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Responses to Letter: When Will the Community Infrastructure Levy Be Introduced

  1. Simon Mason Reply

    June 8, 2020 at 10:39 pm

    Cllr Harwood’s reply is appreciated however I do not accept in any way that the judicial challenges to the plan delayed CIL introduction. The introduction of a Community Infrastructure Levy was consulted on throughout the formation of the Local Plan and passed through the examination and should have been introduced from day one of the plan’s formal adoption.

    The delays with its introduction are scandalous and developers and landowners are laughing all the way to the bank whilst communities are getting nothing.

    At this rate, all the strategic allocated sites (Wisley, Blackwell Farm, Gosden Hill, Garlicks Arch etc) currently going through planning or gearing up to apply will escape having to pay CIL but, no doubt, it will catch out poor Joe Bloggs looking to build a small side extension in five-years-time.

    Cllr Joss Bigmore needs to get to the bottom of this and prioritise the collection of this CIL from the strategic sites. Communities are being seriously let down by this incompetence.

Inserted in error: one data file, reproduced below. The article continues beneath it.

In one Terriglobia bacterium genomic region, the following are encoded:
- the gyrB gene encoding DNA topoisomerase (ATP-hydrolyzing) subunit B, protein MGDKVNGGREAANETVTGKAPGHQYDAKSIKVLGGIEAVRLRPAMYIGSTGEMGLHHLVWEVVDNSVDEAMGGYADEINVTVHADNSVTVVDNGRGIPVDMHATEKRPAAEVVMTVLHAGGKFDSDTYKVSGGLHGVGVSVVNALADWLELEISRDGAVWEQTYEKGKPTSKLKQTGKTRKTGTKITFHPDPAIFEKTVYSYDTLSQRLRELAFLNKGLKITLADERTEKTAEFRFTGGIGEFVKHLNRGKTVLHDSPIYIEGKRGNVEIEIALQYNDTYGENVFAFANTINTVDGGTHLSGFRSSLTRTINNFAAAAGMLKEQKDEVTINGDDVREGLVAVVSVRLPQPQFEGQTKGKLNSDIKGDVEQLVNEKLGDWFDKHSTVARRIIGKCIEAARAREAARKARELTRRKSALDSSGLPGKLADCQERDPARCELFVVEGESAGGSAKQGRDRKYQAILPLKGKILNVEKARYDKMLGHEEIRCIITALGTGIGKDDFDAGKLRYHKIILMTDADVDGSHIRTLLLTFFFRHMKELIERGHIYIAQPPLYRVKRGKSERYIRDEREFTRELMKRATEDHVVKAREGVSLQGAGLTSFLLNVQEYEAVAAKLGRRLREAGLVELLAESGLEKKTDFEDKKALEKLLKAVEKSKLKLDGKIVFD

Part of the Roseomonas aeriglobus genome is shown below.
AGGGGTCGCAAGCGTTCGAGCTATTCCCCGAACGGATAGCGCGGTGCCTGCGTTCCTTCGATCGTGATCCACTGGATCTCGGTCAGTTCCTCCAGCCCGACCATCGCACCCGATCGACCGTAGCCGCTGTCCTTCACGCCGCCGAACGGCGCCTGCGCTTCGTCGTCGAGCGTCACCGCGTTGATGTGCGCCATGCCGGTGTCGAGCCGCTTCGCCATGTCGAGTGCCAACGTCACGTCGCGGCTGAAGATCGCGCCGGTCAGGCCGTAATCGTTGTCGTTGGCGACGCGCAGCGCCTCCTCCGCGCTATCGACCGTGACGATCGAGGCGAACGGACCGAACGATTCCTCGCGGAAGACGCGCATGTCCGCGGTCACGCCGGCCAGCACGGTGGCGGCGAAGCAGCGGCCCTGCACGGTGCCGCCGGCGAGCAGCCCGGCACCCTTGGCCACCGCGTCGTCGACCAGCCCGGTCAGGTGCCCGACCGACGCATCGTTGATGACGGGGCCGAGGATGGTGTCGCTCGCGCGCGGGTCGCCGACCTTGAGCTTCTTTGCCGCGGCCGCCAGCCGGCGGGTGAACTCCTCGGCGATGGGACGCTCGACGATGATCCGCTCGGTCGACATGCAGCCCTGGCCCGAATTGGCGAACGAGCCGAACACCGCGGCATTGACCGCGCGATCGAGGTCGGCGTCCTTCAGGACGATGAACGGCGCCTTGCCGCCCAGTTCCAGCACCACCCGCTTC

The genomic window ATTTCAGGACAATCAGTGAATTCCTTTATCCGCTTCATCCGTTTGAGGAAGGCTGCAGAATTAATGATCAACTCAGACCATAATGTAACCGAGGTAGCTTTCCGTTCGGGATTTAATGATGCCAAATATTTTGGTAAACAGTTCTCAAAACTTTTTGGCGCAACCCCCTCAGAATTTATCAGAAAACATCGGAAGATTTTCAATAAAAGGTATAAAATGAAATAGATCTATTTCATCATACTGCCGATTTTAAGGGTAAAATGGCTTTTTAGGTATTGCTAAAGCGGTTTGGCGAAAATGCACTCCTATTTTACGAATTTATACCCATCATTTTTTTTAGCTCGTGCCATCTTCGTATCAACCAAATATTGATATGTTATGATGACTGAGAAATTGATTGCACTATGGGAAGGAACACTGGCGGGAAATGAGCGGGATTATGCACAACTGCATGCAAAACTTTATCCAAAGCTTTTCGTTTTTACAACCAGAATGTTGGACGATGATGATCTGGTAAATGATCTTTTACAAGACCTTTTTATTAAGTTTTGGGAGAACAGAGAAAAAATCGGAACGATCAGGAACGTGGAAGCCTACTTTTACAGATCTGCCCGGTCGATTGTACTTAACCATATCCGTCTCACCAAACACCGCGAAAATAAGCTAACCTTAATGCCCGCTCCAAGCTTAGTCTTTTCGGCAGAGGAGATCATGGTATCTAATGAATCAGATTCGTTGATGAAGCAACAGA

2. Jules Cranwell Reply

    June 9, 2020 at 8:25 am

    Cllr Harwood gives a good example of how to say a lot without saying anything. I’ve seldom read such gobbledygook and obfuscation, and that is saying something, as the previous Tory regime is a hard act to follow in that regard.

    Either the CIL rates and percentage to parishes were set in the Local Plan, or they weren’t, so why do we now need expensive consultants to do this work again? If the rates and percentages are still to be agreed, then the Plan is unfit for purpose and should be scrapped.

  3. Simon Mason Reply

    June 12, 2020 at 10:59 am